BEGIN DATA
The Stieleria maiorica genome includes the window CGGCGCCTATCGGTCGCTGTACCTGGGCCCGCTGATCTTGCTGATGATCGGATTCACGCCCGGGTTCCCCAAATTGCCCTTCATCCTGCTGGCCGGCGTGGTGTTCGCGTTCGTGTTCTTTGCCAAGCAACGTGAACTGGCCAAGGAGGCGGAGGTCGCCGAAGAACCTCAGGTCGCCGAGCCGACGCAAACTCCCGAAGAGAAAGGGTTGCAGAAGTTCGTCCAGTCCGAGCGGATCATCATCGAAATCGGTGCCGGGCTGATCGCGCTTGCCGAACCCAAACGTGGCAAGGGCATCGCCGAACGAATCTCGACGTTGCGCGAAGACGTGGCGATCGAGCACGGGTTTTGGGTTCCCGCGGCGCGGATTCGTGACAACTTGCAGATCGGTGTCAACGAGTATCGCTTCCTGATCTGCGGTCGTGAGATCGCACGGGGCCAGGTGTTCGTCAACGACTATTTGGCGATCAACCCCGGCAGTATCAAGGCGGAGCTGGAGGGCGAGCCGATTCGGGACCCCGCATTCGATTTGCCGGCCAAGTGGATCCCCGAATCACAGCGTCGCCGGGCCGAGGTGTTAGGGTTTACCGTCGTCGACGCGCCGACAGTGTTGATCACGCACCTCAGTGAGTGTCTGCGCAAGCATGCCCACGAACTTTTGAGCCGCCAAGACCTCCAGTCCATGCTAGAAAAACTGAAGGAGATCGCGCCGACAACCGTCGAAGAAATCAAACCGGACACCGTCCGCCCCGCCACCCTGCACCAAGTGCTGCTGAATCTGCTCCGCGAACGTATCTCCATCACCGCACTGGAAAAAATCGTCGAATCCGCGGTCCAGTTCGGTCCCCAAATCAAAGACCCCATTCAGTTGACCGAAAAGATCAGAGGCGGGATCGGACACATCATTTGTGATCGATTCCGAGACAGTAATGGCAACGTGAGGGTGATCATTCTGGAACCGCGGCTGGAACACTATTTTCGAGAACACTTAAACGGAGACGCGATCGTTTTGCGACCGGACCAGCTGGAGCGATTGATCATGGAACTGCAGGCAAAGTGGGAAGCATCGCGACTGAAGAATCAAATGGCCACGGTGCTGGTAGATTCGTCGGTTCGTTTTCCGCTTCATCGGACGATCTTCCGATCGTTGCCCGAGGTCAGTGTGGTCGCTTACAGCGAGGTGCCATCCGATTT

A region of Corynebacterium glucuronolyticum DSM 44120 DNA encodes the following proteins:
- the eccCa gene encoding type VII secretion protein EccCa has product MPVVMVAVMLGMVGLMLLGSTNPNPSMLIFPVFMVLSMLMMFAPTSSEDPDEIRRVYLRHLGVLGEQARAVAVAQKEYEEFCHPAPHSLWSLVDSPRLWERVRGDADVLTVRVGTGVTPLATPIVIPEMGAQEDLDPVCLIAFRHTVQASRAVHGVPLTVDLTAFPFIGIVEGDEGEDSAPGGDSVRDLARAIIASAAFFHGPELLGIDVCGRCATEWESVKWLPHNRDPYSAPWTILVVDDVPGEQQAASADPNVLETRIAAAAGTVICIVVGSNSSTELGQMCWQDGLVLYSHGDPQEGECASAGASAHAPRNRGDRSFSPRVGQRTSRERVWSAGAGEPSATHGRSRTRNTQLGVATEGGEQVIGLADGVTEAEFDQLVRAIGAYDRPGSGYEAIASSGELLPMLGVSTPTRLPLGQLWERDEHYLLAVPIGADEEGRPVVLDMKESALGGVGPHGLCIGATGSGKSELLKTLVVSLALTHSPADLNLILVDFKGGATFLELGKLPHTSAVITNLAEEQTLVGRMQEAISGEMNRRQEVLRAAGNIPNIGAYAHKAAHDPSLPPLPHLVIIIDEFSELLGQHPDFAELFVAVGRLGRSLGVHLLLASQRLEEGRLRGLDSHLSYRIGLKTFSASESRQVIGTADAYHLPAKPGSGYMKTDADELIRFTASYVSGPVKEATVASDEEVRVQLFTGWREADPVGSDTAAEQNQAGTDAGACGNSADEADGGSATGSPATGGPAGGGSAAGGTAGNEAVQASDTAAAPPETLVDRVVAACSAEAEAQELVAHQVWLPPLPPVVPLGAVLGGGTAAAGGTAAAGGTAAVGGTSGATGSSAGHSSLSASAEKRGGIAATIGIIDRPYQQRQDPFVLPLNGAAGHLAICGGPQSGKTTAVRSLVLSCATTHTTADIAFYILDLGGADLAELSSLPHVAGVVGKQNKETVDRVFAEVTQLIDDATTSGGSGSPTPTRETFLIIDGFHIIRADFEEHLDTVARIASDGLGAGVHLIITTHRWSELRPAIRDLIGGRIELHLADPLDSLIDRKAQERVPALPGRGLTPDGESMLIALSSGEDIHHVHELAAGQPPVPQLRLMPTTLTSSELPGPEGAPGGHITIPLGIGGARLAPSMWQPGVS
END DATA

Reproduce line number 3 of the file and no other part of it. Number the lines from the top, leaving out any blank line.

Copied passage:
- the eccCa gene encoding type VII secretion protein EccCa has product MPVVMVAVMLGMVGLMLLGSTNPNPSMLIFPVFMVLSMLMMFAPTSSEDPDEIRRVYLRHLGVLGEQARAVAVAQKEYEEFCHPAPHSLWSLVDSPRLWERVRGDADVLTVRVGTGVTPLATPIVIPEMGAQEDLDPVCLIAFRHTVQASRAVHGVPLTVDLTAFPFIGIVEGDEGEDSAPGGDSVRDLARAIIASAAFFHGPELLGIDVCGRCATEWESVKWLPHNRDPYSAPWTILVVDDVPGEQQAASADPNVLETRIAAAAGTVICIVVGSNSSTELGQMCWQDGLVLYSHGDPQEGECASAGASAHAPRNRGDRSFSPRVGQRTSRERVWSAGAGEPSATHGRSRTRNTQLGVATEGGEQVIGLADGVTEAEFDQLVRAIGAYDRPGSGYEAIASSGELLPMLGVSTPTRLPLGQLWERDEHYLLAVPIGADEEGRPVVLDMKESALGGVGPHGLCIGATGSGKSELLKTLVVSLALTHSPADLNLILVDFKGGATFLELGKLPHTSAVITNLAEEQTLVGRMQEAISGEMNRRQEVLRAAGNIPNIGAYAHKAAHDPSLPPLPHLVIIIDEFSELLGQHPDFAELFVAVGRLGRSLGVHLLLASQRLEEGRLRGLDSHLSYRIGLKTFSASESRQVIGTADAYHLPAKPGSGYMKTDADELIRFTASYVSGPVKEATVASDEEVRVQLFTGWREADPVGSDTAAEQNQAGTDAGACGNSADEADGGSATGSPATGGPAGGGSAAGGTAGNEAVQASDTAAAPPETLVDRVVAACSAEAEAQELVAHQVWLPPLPPVVPLGAVLGGGTAAAGGTAAAGGTAAVGGTSGATGSSAGHSSLSASAEKRGGIAATIGIIDRPYQQRQDPFVLPLNGAAGHLAICGGPQSGKTTAVRSLVLSCATTHTTADIAFYILDLGGADLAELSSLPHVAGVVGKQNKETVDRVFAEVTQLIDDATTSGGSGSPTPTRETFLIIDGFHIIRADFEEHLDTVARIASDGLGAGVHLIITTHRWSELRPAIRDLIGGRIELHLADPLDSLIDRKAQERVPALPGRGLTPDGESMLIALSSGEDIHHVHELAAGQPPVPQLRLMPTTLTSSELPGPEGAPGGHITIPLGIGGARLAPSMWQPGVS